The Power of Prayer

“I pray because I can’t help myself. I pray because I’m helpless. I pray because the need flows out of me all the time, waking and sleeping. It doesn’t change God. It changes me.”

― C.S. Lewis

“Prayer doesn’t change things,” I’ve heard. If that’s true, prayer won’t change the results of my cancer surgery. It won’t affect my marriage. Prayer wouldn’t change me. I beg to differ. I don’t need to look any further than the husband at my side to know God answered my prayers of lament from years of loneliness. Our beautiful marriage relationship is a testament to the power of a husband and wife praying together.

I believe God answers prayers. Sometimes the answer is NO. Sometimes it is not now. Occasionally, we don’t want to hear the answer because it isn’t what we want or doesn’t make sense to us at the time.

Patience is not my strong suit. Once I had a diagnosis, I just wanted this cancer removed. Immediately. Waiting for surgery is difficult. But God can use this waiting time, to work in me or my husband. I’m determined to get something out of this experience. Through prayer and discernment, I seek whatever that is.

When friends share Bible verses with me in cards and notes, some go next to my journal. Others find a home between pages of my bible. During those inevitable dark nights of the soul, I have helpful verses handy. One thing I’ve noticed in recent days is how lifted I feel, knowing others are praying for me. There is a power in their prayers. The power to lift, to encourage. Maybe, to change outcomes. Surely to change me.

book review, Compassionate Friends, grief, Heal Your Grief, Uncategorized

September Vaudrey coming to Dubuque, Iowa


colors of goodbye
“This book is beautifully written. I have to admit, having a 19-year-old artist daughter myself, I spent the majority of time reading this book with tears streaming down my face. I even sobbed through a couple sections. That said, I’ve been through tremendous loss myself, so it was a cathartic read. Though I’ve never lost a child, reading Vaudrey’s story helped me understand my daughter’s terrible loss. We all loved our Jacob, but for a mother to lose her child is heart-rending. Still, Vaudrey manages to give hope and light to a topic that needs to be talked about. Her daughter Katie was a beautiful soul, and her mother does her and the topic of the loss of a child justice.”- from my June 13, 2016 Goodreads review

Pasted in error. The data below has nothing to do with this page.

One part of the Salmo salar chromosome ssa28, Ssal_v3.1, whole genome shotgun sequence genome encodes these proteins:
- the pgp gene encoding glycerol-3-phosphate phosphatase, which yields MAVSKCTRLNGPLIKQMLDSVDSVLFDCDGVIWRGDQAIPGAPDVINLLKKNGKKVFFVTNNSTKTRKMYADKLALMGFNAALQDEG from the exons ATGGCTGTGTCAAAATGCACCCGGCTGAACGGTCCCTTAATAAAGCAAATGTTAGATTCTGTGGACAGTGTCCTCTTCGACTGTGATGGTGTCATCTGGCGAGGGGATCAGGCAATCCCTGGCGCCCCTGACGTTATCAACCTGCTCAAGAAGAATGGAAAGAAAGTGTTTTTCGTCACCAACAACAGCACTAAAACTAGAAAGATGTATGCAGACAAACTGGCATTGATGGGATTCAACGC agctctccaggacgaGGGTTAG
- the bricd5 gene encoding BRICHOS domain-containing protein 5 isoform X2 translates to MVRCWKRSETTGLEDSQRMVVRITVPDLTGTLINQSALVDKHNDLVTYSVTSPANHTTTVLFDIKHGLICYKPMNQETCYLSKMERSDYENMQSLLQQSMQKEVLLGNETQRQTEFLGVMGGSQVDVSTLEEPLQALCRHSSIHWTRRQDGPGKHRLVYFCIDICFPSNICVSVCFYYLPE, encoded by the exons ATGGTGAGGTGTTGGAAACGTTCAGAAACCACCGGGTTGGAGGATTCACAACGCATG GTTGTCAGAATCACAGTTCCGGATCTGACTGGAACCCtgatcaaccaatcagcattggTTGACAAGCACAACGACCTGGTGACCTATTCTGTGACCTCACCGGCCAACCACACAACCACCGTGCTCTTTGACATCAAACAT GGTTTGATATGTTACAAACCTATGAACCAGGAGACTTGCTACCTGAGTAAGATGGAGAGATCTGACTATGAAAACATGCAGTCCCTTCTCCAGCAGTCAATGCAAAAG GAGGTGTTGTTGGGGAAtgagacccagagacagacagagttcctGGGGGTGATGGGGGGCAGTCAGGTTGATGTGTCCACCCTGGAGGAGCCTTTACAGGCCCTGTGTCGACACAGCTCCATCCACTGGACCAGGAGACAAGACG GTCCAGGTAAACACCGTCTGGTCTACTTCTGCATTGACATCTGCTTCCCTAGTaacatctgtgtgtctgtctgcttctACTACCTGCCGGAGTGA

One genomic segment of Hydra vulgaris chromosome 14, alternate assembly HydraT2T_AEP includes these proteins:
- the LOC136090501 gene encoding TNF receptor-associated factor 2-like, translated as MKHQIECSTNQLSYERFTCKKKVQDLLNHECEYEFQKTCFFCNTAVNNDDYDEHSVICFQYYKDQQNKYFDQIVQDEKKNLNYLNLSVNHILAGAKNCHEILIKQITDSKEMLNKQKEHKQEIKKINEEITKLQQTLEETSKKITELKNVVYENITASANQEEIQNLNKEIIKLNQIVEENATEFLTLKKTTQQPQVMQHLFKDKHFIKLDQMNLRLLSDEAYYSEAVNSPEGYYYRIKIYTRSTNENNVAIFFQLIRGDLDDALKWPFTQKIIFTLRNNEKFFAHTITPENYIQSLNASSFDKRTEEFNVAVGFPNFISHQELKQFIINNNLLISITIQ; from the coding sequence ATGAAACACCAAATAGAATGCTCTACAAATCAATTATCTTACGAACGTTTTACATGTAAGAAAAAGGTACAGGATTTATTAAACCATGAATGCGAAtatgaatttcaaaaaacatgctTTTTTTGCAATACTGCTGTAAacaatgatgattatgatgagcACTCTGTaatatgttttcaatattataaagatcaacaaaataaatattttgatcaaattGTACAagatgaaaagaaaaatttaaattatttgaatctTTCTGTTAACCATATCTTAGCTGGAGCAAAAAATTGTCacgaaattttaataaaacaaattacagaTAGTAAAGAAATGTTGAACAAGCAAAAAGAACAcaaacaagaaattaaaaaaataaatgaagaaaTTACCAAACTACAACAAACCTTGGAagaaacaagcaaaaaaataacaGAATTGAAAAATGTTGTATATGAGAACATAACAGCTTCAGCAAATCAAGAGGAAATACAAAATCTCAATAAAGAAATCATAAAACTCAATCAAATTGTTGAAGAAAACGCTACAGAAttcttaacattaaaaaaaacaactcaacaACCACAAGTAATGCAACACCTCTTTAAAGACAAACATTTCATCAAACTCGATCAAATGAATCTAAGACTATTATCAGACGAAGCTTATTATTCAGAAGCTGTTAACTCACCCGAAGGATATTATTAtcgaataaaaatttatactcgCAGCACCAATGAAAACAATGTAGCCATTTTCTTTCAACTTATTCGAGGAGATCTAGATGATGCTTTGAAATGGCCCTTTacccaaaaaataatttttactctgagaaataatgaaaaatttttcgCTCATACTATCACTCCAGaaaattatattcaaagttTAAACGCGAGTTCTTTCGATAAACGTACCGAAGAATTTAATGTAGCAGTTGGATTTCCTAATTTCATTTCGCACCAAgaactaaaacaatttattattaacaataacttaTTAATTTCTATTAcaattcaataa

The author, September Vaudrey, will be speaking Friday, November 2, on “Boulders Leave Craters,” as part of the Heal Your Grief retreat at Shalom Spirituality Center in Dubuque, Iowa. Those who wish to hear her speak do not need to sign up for the entire retreat weekend, but can pick and choose from a roster of speakers and workshops. Tickets can be purchased through Eventbrite Heal Your Grief. 


Finding light (and a bicycle) in the darkness

Q. How many widows does it take to change a lightbulb?
A. One. It just takes one widow, but she needs to make the effort to get out the ladder, and climb to the top of it, or ask for help.

For six months, the downstairs hallway remained dark. It had been even longer for the upstairs hallway. It was something my husband David had always taken care of, and for whatever reason, I hadn’t gotten around to replacing the lightbulbs. Nor had I asked my sons to perform the simple chore, or mentioned it to my two youngest daughters who still lived with me. Instead, we learned to work around the darkness. I’d leave the upstairs bathroom light on in the evening so we could find our way up the otherwise darkened stairwell, and if we needed something out of the downstairs closet, we’d just prop open the bathroom door across that hallway, and turn on the light to illuminate the dark depths of the closet. In other words, we adapted to the darkness.